However It sure appears to be a Man’s game. I didn’t once see a young girl or women playing with them.
A girl about 10 cycles past me with another much younger girl on the back. The are both beautiful with glossy hair, big radiant smiles, wearing flowery dresses with sparkly clips in their hair. They cycle next to me as I walk, curious and intrigued.
Hello and thank you are the only words in Burmese I currently know.
I tap my shoulder and say “Andrea” and then point towards the girls and ask “name?”
They repeat “Andrea name”
Whoops! It makes me giggle as I realise my mistake, but I smile and nod at them reassuringly.
I walk past groups of older men sitting around smoking cigarettes on tiny wooden chairs, women nursing small fires of plastic bags, leaves and other household rubbish, and large humped Cows tied to wooden poles looking at me with their large, brown eyes.
After an hour I walk back towards the main road, the smell of smoke now wafting throughout the village. A tall lean guy wearing a white Muslim hat cycles up alongside me on his rickety bike. He startles me and I look over to smile at him and he has a look of annoyance and anger over his face. He gets off his bike and walks it next to me. He tries to speak to me in Burmese, his tone harsh and he throws his hands up at me.
I do a quick body scan. I’m wearing 3/4 big baggy pants and my top is loose and covers my shoulders. I’m not inappropriately dressed.
I don’t feel good about this guy.
Interestingly there’s no one else around us and he’s almost shouting at me by now.
He reaches out and grabs my arm, firmly, forcibly.
I shake him off by throwing my arm and I turn towards him, scared, but I strongly yell out “no!”
I walk a bit faster now trying to shake him off.
He follows me.
I look around for other people. I see two muscular looking guys wearing singlets walking towards us, their brows narrowed, and for a split second I’m concerned they’re with the other guy. I walk swiftly towards them, I’ve now really picked up my pace. They look back at me with a confused and potentially concerned curiosity on their faces. I may have scowled at them. I’m really giving off that infamous ‘fuck off’ vibe I’ve been knowing to perfect.
As a street on my left appears the guy with the bike makes a lot of unhappy noises, puts his leg over the old bike and takes off up the road.
I’m a little shaken, but happy for the experience, being it keeps me always alert to what could be.
In fact, I tend to have ‘interesting’ experiences being newly in a country….
My first time to Bangkok the Tuk Tuk driver belts out “I’m going to kill you” as he weaves furiously in and out of traffic before I can calm him down and pretend to go along with his request and then take off as soon as he stops.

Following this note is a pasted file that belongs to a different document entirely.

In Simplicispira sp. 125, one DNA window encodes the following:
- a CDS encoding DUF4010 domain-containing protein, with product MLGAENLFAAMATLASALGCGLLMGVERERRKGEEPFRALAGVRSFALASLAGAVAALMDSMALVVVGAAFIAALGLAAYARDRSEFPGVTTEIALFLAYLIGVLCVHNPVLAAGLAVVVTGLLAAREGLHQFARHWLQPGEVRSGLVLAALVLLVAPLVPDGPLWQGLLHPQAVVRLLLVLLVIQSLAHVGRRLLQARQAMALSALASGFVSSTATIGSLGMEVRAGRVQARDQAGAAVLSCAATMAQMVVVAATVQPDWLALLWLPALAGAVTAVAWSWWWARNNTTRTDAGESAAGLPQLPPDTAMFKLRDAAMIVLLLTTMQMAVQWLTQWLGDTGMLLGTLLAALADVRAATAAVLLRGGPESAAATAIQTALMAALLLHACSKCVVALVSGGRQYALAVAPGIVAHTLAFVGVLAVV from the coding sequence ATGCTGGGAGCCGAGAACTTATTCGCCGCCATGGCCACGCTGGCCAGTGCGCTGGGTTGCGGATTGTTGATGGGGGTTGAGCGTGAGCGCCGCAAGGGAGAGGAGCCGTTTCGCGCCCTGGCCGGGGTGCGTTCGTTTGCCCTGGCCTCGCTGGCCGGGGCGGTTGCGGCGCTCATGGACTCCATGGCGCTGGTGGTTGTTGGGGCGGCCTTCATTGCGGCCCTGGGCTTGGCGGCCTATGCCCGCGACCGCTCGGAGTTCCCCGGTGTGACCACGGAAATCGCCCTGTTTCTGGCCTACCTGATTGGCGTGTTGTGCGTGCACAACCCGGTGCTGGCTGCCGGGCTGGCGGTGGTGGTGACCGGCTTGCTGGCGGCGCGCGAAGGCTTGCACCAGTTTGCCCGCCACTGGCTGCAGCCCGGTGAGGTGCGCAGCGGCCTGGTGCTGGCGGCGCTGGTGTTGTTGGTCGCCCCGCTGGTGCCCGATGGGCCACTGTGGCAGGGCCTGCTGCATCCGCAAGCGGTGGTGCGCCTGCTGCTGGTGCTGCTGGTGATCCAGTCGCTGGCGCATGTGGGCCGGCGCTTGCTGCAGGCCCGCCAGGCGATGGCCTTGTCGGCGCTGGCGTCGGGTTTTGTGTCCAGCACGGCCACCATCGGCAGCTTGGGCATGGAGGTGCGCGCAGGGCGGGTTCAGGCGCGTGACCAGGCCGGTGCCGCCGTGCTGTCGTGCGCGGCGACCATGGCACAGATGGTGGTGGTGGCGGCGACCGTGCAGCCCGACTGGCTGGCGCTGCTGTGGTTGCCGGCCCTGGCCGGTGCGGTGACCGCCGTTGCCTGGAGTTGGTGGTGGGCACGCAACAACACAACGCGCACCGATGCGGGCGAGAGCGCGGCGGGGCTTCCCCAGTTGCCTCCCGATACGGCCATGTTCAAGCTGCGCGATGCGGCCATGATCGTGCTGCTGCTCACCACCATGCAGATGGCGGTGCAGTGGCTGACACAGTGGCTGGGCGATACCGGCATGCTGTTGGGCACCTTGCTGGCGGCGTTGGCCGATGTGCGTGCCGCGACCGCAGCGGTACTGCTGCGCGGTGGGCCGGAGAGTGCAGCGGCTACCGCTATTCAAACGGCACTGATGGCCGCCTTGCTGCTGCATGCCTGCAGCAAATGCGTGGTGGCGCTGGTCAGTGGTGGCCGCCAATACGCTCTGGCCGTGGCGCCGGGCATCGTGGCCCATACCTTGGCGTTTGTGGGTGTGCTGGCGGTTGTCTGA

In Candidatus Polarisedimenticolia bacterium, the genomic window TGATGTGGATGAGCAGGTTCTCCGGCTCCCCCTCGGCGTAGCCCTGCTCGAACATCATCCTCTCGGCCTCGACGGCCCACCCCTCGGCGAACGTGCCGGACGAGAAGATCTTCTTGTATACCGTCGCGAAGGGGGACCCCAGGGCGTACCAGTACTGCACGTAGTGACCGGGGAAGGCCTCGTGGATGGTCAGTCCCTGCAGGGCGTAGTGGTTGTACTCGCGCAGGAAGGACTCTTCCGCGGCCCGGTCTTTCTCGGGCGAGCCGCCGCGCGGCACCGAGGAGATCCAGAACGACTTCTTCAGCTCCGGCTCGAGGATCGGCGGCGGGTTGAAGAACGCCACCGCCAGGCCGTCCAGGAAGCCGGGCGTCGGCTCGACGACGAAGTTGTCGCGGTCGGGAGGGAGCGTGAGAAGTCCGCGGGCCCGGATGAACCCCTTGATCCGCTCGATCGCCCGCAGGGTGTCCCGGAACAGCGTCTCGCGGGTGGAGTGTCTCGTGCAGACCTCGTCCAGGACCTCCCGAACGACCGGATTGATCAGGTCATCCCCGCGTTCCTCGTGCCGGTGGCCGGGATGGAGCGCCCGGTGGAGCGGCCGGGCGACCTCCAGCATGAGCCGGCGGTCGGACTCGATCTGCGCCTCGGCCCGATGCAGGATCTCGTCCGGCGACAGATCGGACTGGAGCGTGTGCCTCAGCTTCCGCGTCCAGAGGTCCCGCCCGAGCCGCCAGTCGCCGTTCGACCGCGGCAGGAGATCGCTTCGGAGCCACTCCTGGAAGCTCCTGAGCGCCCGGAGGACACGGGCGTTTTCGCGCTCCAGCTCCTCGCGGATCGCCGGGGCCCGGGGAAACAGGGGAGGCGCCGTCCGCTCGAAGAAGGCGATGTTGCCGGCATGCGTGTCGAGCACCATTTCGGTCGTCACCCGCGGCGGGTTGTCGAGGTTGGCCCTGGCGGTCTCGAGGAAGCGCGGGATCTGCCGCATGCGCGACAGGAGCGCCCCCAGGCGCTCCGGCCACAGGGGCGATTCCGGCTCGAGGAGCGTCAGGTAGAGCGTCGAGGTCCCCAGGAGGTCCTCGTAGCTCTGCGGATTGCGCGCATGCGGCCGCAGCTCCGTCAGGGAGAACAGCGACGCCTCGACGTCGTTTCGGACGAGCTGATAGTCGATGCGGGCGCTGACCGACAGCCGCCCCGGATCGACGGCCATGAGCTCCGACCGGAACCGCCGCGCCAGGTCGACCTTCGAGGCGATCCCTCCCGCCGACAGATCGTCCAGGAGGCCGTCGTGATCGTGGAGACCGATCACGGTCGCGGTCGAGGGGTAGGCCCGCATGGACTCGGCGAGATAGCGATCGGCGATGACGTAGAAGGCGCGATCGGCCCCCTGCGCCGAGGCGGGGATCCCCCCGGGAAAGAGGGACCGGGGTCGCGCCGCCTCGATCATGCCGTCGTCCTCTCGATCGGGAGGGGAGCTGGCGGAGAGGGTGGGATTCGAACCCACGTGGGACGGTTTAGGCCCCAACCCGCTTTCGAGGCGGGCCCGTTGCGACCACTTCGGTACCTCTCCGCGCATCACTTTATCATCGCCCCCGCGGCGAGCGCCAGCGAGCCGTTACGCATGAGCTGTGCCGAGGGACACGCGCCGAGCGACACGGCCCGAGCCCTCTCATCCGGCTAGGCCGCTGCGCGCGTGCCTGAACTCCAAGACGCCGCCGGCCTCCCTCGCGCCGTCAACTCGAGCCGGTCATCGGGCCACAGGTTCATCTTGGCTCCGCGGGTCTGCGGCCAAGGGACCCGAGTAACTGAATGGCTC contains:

In San Paulo we accidentally cycled through a Favella, were chased down by two large angry guys and had machine guns threateningly pointed at us demanding what we were doing there.
And in Nigeria after landing in Lagos late at night my personal escort/Driver pulls off the main road and we drive into a baracade of armed Men (the country is notorious for terrorist kidnappings.)
To name a few…
And just like I told you about my first solo travel experience in the Hostel that was drugged and robbed – they’re just experiences that force me to tune into my intuition, to be shown and aware of the risks but then force me to choose to focus on the desired positive experiences.
Because what you think about, you bring about into your World.
What you ultimately believe will come true.
I know the World is not all sunshine and rainbows, but I do wish to focus on what is good in the World. This is the reason why I stopped watching Television about 7 years ago, and especially never the News. I don’t wish to invite the negativity and terror into my life, and to permeate my subconscious. I believe it’s madness to allow the media to dictate what you’re told and how you view certain experiences and activities. If it’s important enough I will find out.
I know I feel immensely more positive and peaceful since I stopped the brainwashing negativity monster from subconsciously running my life.
And yet again I digress….
Back to my walk through the dusty, dirty, clay streets of Kawkareik….
So I walk briskly back to the Guest House, scoop containers of water over me to wash, and settle into my room to enjoy the faint blowing fan before the town’s power turns off at 10pm. And the town plunges into a thick, hot, silent, darkness.
I’m aware I’m close to a restricted zone (that you’re unable to travel through) and I plan to cycle east tomorrow.
However not knowing about what these zones actually mean cause a lot of terror and unease in me the following afternoon …..